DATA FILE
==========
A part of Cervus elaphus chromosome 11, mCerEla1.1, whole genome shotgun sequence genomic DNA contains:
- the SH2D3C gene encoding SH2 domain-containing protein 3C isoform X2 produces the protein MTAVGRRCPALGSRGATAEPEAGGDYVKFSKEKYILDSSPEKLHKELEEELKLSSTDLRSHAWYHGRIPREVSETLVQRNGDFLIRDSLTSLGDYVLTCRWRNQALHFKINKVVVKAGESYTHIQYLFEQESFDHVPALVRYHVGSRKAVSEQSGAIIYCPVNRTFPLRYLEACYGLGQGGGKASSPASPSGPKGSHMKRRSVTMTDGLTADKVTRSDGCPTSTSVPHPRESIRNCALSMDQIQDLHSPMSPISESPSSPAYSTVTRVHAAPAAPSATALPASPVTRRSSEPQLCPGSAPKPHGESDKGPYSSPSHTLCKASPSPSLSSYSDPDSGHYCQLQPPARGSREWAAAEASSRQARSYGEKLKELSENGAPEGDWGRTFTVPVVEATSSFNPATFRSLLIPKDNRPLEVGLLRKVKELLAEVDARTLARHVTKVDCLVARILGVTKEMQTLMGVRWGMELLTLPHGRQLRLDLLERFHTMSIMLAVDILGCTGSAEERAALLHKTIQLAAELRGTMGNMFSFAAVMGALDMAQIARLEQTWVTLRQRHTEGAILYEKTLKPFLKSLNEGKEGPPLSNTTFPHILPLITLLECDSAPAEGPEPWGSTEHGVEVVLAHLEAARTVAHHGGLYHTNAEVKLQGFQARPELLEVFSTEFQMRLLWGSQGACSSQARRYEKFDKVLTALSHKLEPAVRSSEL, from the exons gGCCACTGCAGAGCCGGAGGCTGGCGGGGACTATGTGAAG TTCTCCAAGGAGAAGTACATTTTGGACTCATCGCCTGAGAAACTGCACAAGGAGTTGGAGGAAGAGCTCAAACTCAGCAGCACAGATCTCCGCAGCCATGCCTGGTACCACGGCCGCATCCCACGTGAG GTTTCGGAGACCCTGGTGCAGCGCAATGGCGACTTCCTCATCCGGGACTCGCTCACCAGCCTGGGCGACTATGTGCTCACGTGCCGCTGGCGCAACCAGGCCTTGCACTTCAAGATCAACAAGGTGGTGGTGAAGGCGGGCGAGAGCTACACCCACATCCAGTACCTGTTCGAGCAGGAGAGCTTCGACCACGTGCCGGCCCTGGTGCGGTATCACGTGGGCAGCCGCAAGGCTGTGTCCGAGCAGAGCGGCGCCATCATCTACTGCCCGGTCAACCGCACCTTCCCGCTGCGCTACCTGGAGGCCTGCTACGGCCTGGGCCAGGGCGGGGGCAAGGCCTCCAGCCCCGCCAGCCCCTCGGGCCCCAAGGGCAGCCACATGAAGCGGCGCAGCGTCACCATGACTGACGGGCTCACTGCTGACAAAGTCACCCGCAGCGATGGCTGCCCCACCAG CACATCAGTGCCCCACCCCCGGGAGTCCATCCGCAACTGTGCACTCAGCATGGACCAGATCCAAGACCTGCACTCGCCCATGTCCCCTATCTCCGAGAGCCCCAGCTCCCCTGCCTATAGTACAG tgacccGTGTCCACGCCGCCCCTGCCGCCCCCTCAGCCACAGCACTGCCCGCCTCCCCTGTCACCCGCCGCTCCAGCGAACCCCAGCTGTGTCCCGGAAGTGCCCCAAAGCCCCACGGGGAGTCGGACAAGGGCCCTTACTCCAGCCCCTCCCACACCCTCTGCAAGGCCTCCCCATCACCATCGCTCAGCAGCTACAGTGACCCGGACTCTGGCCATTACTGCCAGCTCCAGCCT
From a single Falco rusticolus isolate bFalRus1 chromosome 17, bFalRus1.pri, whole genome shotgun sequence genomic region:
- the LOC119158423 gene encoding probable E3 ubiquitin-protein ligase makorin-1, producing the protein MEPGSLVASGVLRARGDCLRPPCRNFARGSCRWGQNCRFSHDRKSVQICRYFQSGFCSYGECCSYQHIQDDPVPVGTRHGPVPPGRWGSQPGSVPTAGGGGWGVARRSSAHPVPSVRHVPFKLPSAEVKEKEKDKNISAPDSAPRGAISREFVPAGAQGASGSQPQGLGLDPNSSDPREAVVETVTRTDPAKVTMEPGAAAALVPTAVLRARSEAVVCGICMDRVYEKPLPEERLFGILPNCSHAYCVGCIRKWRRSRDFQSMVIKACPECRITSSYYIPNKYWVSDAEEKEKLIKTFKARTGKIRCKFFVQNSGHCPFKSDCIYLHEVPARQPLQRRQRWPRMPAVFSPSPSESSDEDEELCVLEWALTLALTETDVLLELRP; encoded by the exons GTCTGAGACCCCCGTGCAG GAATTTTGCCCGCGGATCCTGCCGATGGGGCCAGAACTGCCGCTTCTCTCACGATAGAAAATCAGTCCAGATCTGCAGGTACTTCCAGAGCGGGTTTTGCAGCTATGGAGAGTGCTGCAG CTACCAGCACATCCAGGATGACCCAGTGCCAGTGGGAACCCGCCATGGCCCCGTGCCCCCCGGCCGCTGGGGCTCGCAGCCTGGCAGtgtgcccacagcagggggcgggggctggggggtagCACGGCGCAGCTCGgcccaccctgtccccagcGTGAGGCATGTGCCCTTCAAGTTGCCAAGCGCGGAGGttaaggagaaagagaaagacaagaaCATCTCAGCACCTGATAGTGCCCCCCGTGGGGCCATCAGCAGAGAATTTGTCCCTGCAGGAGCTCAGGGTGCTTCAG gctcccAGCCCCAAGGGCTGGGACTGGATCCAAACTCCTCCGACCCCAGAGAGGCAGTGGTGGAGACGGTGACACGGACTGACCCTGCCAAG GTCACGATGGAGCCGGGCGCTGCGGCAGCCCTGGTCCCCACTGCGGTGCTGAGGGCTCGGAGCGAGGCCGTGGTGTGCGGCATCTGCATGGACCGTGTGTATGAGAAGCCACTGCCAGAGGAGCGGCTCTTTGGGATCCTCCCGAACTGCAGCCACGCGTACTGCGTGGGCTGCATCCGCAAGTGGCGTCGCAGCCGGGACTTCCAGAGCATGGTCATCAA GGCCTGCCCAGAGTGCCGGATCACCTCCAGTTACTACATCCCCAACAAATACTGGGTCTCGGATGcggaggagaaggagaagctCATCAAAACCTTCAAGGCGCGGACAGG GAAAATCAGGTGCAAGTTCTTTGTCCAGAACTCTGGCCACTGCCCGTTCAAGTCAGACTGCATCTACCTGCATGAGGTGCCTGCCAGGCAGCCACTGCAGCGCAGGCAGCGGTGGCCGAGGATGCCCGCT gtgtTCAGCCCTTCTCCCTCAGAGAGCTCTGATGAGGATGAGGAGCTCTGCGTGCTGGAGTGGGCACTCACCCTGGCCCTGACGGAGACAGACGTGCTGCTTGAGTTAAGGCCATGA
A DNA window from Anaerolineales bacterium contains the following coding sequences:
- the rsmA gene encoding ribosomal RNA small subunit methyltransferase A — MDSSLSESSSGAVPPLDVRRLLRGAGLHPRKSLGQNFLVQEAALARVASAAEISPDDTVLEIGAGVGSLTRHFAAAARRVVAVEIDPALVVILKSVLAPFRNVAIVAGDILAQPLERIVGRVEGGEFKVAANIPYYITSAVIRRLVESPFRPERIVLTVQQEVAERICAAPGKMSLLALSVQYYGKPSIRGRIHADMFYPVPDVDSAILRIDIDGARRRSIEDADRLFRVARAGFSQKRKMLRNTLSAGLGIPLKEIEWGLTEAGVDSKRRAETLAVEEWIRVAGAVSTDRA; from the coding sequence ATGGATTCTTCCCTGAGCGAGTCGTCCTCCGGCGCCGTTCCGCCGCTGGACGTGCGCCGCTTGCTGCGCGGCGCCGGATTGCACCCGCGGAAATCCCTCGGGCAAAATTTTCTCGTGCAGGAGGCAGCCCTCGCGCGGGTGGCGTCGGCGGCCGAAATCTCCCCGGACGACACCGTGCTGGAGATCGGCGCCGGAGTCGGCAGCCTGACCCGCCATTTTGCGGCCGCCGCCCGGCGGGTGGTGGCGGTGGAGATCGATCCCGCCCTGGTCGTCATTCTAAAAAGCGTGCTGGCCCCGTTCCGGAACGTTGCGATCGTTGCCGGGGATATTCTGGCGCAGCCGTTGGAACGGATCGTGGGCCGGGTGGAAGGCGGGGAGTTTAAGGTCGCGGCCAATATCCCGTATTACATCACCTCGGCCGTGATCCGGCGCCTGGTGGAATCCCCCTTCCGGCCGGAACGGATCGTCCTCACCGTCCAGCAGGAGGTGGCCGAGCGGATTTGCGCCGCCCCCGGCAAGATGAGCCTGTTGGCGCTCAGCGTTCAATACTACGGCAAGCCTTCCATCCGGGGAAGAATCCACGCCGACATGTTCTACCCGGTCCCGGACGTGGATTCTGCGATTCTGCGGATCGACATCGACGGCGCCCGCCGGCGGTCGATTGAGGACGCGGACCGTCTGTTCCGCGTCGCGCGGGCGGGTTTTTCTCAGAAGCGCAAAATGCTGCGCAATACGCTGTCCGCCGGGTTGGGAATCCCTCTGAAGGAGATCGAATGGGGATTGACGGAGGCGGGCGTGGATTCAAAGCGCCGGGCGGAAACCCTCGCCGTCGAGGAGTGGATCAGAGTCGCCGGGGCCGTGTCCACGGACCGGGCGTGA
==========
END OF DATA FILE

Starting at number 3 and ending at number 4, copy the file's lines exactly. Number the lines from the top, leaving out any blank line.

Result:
From a single Falco rusticolus isolate bFalRus1 chromosome 17, bFalRus1.pri, whole genome shotgun sequence genomic region:
- the LOC119158423 gene encoding probable E3 ubiquitin-protein ligase makorin-1, producing the protein MEPGSLVASGVLRARGDCLRPPCRNFARGSCRWGQNCRFSHDRKSVQICRYFQSGFCSYGECCSYQHIQDDPVPVGTRHGPVPPGRWGSQPGSVPTAGGGGWGVARRSSAHPVPSVRHVPFKLPSAEVKEKEKDKNISAPDSAPRGAISREFVPAGAQGASGSQPQGLGLDPNSSDPREAVVETVTRTDPAKVTMEPGAAAALVPTAVLRARSEAVVCGICMDRVYEKPLPEERLFGILPNCSHAYCVGCIRKWRRSRDFQSMVIKACPECRITSSYYIPNKYWVSDAEEKEKLIKTFKARTGKIRCKFFVQNSGHCPFKSDCIYLHEVPARQPLQRRQRWPRMPAVFSPSPSESSDEDEELCVLEWALTLALTETDVLLELRP; encoded by the exons GTCTGAGACCCCCGTGCAG GAATTTTGCCCGCGGATCCTGCCGATGGGGCCAGAACTGCCGCTTCTCTCACGATAGAAAATCAGTCCAGATCTGCAGGTACTTCCAGAGCGGGTTTTGCAGCTATGGAGAGTGCTGCAG CTACCAGCACATCCAGGATGACCCAGTGCCAGTGGGAACCCGCCATGGCCCCGTGCCCCCCGGCCGCTGGGGCTCGCAGCCTGGCAGtgtgcccacagcagggggcgggggctggggggtagCACGGCGCAGCTCGgcccaccctgtccccagcGTGAGGCATGTGCCCTTCAAGTTGCCAAGCGCGGAGGttaaggagaaagagaaagacaagaaCATCTCAGCACCTGATAGTGCCCCCCGTGGGGCCATCAGCAGAGAATTTGTCCCTGCAGGAGCTCAGGGTGCTTCAG gctcccAGCCCCAAGGGCTGGGACTGGATCCAAACTCCTCCGACCCCAGAGAGGCAGTGGTGGAGACGGTGACACGGACTGACCCTGCCAAG GTCACGATGGAGCCGGGCGCTGCGGCAGCCCTGGTCCCCACTGCGGTGCTGAGGGCTCGGAGCGAGGCCGTGGTGTGCGGCATCTGCATGGACCGTGTGTATGAGAAGCCACTGCCAGAGGAGCGGCTCTTTGGGATCCTCCCGAACTGCAGCCACGCGTACTGCGTGGGCTGCATCCGCAAGTGGCGTCGCAGCCGGGACTTCCAGAGCATGGTCATCAA GGCCTGCCCAGAGTGCCGGATCACCTCCAGTTACTACATCCCCAACAAATACTGGGTCTCGGATGcggaggagaaggagaagctCATCAAAACCTTCAAGGCGCGGACAGG GAAAATCAGGTGCAAGTTCTTTGTCCAGAACTCTGGCCACTGCCCGTTCAAGTCAGACTGCATCTACCTGCATGAGGTGCCTGCCAGGCAGCCACTGCAGCGCAGGCAGCGGTGGCCGAGGATGCCCGCT gtgtTCAGCCCTTCTCCCTCAGAGAGCTCTGATGAGGATGAGGAGCTCTGCGTGCTGGAGTGGGCACTCACCCTGGCCCTGACGGAGACAGACGTGCTGCTTGAGTTAAGGCCATGA